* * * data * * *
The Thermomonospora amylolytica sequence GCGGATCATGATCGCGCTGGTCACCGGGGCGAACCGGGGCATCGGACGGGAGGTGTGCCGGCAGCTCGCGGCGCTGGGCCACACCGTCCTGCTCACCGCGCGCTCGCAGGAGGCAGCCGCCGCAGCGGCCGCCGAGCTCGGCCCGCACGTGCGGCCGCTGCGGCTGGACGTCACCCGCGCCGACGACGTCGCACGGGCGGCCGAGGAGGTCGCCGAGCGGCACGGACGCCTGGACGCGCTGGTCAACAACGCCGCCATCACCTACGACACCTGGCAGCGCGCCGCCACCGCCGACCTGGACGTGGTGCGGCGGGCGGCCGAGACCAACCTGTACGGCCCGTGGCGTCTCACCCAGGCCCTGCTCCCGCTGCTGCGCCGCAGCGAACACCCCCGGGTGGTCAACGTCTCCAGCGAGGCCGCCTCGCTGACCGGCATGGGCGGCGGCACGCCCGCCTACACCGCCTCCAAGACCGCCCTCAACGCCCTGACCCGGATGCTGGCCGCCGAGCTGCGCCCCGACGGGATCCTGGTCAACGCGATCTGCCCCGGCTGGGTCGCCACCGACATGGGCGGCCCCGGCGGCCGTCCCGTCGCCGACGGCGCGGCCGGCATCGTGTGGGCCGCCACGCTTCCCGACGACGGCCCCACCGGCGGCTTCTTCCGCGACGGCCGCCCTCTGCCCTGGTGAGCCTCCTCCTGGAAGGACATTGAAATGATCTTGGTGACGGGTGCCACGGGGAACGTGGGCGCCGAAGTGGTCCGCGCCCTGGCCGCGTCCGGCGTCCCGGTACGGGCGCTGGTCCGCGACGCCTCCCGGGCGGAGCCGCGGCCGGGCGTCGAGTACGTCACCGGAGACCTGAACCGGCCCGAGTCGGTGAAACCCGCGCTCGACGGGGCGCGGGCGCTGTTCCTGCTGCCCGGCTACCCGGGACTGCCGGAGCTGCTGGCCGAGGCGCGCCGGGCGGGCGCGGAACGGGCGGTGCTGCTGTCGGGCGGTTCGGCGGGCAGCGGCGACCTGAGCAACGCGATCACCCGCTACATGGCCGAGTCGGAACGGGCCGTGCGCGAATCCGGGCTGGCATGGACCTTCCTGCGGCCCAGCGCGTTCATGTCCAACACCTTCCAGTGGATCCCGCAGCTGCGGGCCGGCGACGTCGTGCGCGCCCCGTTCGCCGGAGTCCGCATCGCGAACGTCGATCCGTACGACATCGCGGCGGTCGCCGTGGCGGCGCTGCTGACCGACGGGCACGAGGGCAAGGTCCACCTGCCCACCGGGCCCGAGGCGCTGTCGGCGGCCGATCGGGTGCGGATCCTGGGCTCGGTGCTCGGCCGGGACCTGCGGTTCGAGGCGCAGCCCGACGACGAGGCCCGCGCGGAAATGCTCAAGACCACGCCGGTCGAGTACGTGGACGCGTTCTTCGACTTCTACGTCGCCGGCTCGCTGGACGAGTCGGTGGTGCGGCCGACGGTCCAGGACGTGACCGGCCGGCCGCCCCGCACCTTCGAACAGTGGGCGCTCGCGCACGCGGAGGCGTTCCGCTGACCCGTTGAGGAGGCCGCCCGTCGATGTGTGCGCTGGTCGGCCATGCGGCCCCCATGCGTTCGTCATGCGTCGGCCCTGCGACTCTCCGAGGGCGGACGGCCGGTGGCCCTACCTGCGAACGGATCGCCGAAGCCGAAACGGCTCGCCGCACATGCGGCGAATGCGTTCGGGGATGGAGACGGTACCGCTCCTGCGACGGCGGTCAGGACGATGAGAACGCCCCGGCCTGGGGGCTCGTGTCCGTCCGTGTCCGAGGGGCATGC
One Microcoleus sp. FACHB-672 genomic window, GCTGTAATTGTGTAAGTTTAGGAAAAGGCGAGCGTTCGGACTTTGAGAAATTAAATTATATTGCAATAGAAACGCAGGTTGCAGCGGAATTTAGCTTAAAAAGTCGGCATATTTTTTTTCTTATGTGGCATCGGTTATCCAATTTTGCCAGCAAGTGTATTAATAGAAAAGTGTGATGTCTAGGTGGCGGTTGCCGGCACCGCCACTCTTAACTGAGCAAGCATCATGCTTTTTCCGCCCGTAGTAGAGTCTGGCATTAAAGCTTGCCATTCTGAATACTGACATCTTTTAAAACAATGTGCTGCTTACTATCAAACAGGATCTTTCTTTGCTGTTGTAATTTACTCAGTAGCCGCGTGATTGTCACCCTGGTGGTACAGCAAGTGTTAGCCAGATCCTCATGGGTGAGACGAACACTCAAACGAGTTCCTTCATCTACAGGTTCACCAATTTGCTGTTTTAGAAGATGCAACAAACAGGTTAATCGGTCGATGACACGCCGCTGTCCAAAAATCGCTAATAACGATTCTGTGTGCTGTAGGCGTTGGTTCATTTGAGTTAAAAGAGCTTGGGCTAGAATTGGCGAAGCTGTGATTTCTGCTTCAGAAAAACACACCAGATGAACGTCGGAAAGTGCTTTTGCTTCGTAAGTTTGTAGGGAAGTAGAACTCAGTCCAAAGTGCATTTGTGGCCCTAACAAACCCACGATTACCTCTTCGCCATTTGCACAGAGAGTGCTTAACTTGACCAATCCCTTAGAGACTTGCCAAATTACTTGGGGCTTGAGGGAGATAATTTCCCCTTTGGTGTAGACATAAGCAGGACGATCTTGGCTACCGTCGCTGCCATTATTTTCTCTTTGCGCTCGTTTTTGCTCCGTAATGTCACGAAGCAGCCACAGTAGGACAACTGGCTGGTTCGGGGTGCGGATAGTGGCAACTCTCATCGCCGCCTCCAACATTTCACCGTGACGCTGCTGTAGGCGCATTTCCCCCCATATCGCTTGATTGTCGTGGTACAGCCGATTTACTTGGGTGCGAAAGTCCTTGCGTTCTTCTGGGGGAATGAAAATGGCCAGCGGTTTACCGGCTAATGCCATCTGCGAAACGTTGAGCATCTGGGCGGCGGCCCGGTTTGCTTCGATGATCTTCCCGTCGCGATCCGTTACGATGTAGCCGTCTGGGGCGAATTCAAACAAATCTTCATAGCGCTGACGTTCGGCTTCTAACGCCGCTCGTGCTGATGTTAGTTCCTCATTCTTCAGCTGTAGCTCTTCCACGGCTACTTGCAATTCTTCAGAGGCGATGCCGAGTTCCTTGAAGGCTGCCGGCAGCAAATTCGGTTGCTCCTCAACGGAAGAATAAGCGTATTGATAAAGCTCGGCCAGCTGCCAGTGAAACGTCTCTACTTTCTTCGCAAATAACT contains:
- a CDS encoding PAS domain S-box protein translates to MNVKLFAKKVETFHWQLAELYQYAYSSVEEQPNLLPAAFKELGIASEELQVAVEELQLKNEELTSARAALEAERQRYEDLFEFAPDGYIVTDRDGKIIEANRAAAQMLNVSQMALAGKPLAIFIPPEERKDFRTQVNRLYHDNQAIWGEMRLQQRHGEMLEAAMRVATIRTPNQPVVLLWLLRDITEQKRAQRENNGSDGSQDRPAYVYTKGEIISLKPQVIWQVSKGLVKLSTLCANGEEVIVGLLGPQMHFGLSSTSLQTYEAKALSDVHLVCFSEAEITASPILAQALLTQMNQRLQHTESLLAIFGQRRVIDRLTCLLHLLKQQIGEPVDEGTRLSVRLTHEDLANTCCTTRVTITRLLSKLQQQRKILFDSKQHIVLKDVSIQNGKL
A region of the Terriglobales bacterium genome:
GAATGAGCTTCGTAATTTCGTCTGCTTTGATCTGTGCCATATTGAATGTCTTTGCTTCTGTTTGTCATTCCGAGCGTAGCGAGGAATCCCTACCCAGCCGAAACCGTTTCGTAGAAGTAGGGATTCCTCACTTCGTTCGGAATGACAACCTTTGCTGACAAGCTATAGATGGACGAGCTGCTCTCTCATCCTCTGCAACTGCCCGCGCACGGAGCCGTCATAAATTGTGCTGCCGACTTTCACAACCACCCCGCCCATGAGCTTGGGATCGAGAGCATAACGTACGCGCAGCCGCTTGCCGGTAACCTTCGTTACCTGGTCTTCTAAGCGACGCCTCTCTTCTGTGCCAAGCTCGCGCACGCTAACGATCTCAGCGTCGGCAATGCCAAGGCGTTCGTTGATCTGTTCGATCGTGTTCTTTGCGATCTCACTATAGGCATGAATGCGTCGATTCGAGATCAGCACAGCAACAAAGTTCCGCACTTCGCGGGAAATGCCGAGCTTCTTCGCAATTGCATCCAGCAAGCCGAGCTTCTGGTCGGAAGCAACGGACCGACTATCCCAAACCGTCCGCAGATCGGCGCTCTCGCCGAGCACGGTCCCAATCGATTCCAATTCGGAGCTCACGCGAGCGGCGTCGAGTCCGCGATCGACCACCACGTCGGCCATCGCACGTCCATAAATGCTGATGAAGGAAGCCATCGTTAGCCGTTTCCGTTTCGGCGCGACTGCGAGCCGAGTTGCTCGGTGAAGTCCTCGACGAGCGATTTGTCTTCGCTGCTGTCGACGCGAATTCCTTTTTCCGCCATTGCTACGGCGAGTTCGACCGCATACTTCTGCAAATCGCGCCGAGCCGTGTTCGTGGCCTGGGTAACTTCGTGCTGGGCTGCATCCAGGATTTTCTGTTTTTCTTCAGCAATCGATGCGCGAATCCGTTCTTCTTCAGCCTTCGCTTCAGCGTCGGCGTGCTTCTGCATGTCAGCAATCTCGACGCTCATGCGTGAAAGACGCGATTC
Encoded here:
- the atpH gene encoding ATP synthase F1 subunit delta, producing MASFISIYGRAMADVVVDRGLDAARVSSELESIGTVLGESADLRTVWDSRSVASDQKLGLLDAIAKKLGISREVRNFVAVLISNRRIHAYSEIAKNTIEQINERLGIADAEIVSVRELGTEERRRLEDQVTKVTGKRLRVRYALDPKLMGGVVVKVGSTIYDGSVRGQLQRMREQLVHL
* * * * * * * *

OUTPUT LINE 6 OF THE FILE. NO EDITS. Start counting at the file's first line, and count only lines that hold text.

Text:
Encoded here: